House Democrats are set to introduce new voting rights legislation named for the late Rep. John Lewis — a bill that will include some key provisions of their more sweeping but stalled election reform proposal — by the end of next week, party leaders said Friday.
They aim to ensure all congressional Democrats can get behind the legislation as the bigger voting bill faces a near-impossible path forward in the Senate, despite a high-profile White House meeting set for Friday to discuss a possible path forward. But even the Lewis-named bill faces an uphill climb in the upper chamber, where Minority Leader Mitch McConnell has questioned the need for the legislation.
The Lewis-named bill, a top priority of the Congressional Black Caucus, aims to restore provisions of the landmark 1965 Voting Rights Act that were struck down by the Supreme Court in 2013. Democrats are revising the legislation in an effort to stave off future legal scrutiny and address an early-July Supreme Court decision that could limit the scope of forthcoming voting rights challenges. POLITICO first reported in June that the Black Caucus and Rep. G.K. Butterfield (D-N.C.), who chairs a key subpanel overseeing federal elections, pushed for the Lewis bill’s consideration to be moved up.
“We are going to get this bill prepared and hopefully announce what it is on Aug 6 — a bill that can go to the Senate,” said Majority Whip Jim Clyburn (D-S.C.), noting that the bill could be introduced on the anniversary of the signing of the landmark 1965 legislation. A vote would likely occur later, he said.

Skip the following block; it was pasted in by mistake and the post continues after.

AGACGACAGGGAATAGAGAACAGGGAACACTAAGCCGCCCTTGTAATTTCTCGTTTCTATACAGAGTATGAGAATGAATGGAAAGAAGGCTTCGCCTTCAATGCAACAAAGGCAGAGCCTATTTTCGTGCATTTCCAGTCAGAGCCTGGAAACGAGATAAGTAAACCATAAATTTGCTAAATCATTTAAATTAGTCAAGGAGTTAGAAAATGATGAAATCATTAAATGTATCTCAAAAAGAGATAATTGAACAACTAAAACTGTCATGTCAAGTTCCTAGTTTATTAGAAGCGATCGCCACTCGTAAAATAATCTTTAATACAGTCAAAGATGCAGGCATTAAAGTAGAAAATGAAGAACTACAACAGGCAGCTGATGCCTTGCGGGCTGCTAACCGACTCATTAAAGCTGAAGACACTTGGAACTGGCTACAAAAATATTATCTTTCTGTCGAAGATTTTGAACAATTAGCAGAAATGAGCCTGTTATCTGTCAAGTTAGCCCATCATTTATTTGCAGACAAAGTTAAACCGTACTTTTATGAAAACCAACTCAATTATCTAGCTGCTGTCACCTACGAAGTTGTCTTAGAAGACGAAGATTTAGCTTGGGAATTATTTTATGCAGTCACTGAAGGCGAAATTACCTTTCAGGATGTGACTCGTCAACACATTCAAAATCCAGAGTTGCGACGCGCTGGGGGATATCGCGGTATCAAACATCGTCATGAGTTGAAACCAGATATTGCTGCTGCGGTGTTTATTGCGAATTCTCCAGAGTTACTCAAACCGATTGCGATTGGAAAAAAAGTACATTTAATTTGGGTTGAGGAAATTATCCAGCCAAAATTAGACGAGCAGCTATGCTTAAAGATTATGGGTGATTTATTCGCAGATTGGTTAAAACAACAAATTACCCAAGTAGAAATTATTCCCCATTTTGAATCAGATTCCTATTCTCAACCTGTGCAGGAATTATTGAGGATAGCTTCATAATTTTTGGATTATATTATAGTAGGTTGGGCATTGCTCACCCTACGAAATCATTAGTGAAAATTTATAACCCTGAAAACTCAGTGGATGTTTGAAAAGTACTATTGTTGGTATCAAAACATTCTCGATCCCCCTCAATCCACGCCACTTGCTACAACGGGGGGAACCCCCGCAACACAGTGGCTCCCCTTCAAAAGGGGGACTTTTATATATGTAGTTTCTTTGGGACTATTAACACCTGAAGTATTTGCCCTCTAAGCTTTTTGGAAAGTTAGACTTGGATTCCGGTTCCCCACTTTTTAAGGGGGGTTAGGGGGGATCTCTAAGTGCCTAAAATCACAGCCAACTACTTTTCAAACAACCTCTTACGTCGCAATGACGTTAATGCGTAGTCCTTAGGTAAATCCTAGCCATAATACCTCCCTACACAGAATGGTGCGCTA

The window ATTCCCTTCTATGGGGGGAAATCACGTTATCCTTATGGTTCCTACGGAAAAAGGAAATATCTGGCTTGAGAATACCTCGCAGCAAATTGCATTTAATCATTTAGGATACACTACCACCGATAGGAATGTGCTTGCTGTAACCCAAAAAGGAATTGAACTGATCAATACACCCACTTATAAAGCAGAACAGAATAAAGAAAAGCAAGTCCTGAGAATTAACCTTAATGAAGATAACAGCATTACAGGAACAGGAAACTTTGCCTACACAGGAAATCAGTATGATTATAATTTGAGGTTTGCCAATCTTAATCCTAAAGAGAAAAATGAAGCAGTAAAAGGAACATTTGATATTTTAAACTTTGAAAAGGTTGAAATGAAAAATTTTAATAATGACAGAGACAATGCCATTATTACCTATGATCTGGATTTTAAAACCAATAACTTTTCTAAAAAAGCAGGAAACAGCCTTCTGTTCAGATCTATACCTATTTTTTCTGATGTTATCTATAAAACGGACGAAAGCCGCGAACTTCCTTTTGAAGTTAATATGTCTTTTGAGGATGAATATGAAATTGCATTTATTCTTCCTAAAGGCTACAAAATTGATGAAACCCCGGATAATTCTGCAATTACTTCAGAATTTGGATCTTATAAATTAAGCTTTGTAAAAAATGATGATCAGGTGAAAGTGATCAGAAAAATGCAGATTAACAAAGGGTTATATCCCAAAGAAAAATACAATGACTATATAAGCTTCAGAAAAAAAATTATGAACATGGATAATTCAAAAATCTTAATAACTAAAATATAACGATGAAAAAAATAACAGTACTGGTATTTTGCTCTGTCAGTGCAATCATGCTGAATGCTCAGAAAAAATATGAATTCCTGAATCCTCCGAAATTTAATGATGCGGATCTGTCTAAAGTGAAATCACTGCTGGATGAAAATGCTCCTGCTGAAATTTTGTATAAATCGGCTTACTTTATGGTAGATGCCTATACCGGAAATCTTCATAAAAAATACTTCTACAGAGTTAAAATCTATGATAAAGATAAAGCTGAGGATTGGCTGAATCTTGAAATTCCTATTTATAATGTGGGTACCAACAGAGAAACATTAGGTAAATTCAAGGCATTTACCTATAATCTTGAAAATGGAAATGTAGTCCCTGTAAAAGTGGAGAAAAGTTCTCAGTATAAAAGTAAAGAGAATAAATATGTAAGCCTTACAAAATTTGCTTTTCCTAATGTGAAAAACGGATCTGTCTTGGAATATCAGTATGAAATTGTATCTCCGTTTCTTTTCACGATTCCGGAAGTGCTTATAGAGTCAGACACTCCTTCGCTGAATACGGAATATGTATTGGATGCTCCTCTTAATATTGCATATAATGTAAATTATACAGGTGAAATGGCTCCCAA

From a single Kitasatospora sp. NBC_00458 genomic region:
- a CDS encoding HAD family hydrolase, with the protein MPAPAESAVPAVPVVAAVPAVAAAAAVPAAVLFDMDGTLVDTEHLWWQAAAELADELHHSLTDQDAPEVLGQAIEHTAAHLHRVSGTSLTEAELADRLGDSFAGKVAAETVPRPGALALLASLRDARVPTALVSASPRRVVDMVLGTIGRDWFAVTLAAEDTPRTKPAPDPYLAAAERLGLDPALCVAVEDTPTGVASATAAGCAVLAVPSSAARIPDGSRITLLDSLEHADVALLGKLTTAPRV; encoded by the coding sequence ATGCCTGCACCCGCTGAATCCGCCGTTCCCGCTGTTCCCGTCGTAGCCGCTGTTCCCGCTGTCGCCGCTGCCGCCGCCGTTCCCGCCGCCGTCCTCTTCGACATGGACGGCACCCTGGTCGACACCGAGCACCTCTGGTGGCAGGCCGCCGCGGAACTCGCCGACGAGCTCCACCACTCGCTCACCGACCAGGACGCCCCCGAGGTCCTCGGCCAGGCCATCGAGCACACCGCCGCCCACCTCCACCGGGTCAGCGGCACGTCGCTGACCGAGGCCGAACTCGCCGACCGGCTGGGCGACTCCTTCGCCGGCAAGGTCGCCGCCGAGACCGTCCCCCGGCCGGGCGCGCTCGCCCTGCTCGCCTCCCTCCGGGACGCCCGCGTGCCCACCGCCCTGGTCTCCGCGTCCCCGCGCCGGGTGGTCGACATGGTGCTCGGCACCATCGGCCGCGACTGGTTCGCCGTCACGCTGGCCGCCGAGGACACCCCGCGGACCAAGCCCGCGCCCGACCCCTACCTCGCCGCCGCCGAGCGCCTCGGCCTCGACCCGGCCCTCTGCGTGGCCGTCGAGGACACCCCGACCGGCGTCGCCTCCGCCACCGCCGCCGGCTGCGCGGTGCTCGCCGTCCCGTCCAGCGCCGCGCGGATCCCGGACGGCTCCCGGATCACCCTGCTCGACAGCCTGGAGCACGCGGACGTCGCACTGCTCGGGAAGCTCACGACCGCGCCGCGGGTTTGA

“Let’s not get ourselves too concerned about a date,” Speaker Nancy Pelosi said of the potential timing for a vote. “When it is ready is when we’ll call members back.”
The planned introduction comes as Pelosi and Senate Majority Leader Chuck Schumer are set to meet with President Joe Biden later Friday on voting rights legislation. Democrats’ bigger elections and ethics measure is stuck thanks to opposition from Senate Republicans and resistance from Sen. Joe Manchin (D-W.Va.) to some of its provisions, leaving Democrats frustrated on the path forward.
In the meantime, they’ve been ramping up their advocacy: Three House Democrats have been arrested at Hart Senate Office Building in the last three weeks in protests over voting rights.
“This is of the highest priority for us – the sanctity of the vote, the basis of our Democracy,” Pelosi said.
Heather Caygle contributed to this report.